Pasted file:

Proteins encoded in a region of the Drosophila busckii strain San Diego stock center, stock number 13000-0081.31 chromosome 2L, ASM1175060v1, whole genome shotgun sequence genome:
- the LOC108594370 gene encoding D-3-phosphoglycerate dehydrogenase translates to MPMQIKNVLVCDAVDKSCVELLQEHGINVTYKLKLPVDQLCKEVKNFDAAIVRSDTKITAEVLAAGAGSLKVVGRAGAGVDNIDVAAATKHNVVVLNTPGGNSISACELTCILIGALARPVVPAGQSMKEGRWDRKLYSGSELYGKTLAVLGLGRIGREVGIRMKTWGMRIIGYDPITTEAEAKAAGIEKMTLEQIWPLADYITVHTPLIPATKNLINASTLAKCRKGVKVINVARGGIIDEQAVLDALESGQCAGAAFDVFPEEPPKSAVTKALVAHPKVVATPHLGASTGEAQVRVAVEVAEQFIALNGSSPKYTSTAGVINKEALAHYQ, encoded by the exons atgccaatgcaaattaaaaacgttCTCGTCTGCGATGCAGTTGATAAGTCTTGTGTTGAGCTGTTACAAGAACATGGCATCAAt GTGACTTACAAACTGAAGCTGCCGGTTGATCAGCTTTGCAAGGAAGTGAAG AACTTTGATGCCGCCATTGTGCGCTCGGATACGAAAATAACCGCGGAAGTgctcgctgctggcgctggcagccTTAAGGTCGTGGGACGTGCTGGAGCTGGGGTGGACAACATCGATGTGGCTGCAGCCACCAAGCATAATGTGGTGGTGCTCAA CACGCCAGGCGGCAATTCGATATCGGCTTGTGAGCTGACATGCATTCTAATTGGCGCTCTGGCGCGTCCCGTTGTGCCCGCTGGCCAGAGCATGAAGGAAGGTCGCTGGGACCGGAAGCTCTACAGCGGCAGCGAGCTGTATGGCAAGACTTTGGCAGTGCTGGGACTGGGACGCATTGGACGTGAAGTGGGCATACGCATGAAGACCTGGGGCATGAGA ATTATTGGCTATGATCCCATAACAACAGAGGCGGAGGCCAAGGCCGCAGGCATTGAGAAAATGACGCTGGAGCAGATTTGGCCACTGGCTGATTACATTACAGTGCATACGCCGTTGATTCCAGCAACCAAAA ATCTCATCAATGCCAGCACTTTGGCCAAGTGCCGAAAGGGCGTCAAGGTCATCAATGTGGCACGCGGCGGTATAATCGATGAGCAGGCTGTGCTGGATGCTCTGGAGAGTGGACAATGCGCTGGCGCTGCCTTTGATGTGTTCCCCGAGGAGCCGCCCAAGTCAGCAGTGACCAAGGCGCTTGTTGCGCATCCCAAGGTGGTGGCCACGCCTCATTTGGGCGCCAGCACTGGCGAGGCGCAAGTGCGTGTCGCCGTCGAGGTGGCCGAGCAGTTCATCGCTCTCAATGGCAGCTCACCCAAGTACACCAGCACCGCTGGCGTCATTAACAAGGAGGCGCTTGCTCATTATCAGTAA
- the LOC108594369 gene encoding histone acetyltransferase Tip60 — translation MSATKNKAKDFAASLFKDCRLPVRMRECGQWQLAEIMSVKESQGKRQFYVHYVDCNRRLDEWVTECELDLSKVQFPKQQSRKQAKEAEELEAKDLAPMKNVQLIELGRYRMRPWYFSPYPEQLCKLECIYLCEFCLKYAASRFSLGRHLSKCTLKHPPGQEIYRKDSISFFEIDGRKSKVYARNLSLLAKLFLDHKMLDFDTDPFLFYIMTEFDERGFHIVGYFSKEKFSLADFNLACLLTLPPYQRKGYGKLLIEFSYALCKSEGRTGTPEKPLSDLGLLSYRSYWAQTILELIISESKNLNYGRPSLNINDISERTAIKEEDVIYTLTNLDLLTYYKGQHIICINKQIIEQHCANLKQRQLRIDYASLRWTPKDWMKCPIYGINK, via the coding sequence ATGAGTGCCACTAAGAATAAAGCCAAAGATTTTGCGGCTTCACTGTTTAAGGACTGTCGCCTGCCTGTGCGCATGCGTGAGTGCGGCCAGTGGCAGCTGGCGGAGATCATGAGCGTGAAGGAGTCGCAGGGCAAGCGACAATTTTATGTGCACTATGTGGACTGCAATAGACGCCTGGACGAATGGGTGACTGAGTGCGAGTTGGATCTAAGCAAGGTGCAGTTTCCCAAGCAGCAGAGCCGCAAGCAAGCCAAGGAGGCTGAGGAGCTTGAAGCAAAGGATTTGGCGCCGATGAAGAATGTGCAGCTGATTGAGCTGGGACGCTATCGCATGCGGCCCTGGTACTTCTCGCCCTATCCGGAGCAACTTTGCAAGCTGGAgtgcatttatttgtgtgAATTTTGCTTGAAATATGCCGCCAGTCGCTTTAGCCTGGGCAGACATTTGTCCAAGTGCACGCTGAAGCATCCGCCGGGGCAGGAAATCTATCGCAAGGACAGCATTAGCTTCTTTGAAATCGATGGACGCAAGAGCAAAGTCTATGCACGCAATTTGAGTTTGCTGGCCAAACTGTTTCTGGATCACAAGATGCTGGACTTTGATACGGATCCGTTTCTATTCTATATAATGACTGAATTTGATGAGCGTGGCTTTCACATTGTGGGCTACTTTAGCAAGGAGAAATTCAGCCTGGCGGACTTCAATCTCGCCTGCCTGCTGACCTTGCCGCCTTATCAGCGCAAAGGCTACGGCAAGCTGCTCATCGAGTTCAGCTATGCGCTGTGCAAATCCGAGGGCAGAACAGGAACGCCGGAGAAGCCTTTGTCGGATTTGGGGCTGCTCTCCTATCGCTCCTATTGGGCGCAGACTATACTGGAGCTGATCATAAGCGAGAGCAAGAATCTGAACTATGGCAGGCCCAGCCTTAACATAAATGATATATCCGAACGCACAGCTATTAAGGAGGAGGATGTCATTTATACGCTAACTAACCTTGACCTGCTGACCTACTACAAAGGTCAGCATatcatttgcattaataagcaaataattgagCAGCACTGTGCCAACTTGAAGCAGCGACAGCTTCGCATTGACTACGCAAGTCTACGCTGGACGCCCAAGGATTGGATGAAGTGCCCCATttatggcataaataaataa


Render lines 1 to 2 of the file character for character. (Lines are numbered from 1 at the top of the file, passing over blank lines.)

Proteins encoded in a region of the Drosophila busckii strain San Diego stock center, stock number 13000-0081.31 chromosome 2L, ASM1175060v1, whole genome shotgun sequence genome:
- the LOC108594370 gene encoding D-3-phosphoglycerate dehydrogenase translates to MPMQIKNVLVCDAVDKSCVELLQEHGINVTYKLKLPVDQLCKEVKNFDAAIVRSDTKITAEVLAAGAGSLKVVGRAGAGVDNIDVAAATKHNVVVLNTPGGNSISACELTCILIGALARPVVPAGQSMKEGRWDRKLYSGSELYGKTLAVLGLGRIGREVGIRMKTWGMRIIGYDPITTEAEAKAAGIEKMTLEQIWPLADYITVHTPLIPATKNLINASTLAKCRKGVKVINVARGGIIDEQAVLDALESGQCAGAAFDVFPEEPPKSAVTKALVAHPKVVATPHLGASTGEAQVRVAVEVAEQFIALNGSSPKYTSTAGVINKEALAHYQ, encoded by the exons atgccaatgcaaattaaaaacgttCTCGTCTGCGATGCAGTTGATAAGTCTTGTGTTGAGCTGTTACAAGAACATGGCATCAAt GTGACTTACAAACTGAAGCTGCCGGTTGATCAGCTTTGCAAGGAAGTGAAG AACTTTGATGCCGCCATTGTGCGCTCGGATACGAAAATAACCGCGGAAGTgctcgctgctggcgctggcagccTTAAGGTCGTGGGACGTGCTGGAGCTGGGGTGGACAACATCGATGTGGCTGCAGCCACCAAGCATAATGTGGTGGTGCTCAA CACGCCAGGCGGCAATTCGATATCGGCTTGTGAGCTGACATGCATTCTAATTGGCGCTCTGGCGCGTCCCGTTGTGCCCGCTGGCCAGAGCATGAAGGAAGGTCGCTGGGACCGGAAGCTCTACAGCGGCAGCGAGCTGTATGGCAAGACTTTGGCAGTGCTGGGACTGGGACGCATTGGACGTGAAGTGGGCATACGCATGAAGACCTGGGGCATGAGA ATTATTGGCTATGATCCCATAACAACAGAGGCGGAGGCCAAGGCCGCAGGCATTGAGAAAATGACGCTGGAGCAGATTTGGCCACTGGCTGATTACATTACAGTGCATACGCCGTTGATTCCAGCAACCAAAA ATCTCATCAATGCCAGCACTTTGGCCAAGTGCCGAAAGGGCGTCAAGGTCATCAATGTGGCACGCGGCGGTATAATCGATGAGCAGGCTGTGCTGGATGCTCTGGAGAGTGGACAATGCGCTGGCGCTGCCTTTGATGTGTTCCCCGAGGAGCCGCCCAAGTCAGCAGTGACCAAGGCGCTTGTTGCGCATCCCAAGGTGGTGGCCACGCCTCATTTGGGCGCCAGCACTGGCGAGGCGCAAGTGCGTGTCGCCGTCGAGGTGGCCGAGCAGTTCATCGCTCTCAATGGCAGCTCACCCAAGTACACCAGCACCGCTGGCGTCATTAACAAGGAGGCGCTTGCTCATTATCAGTAA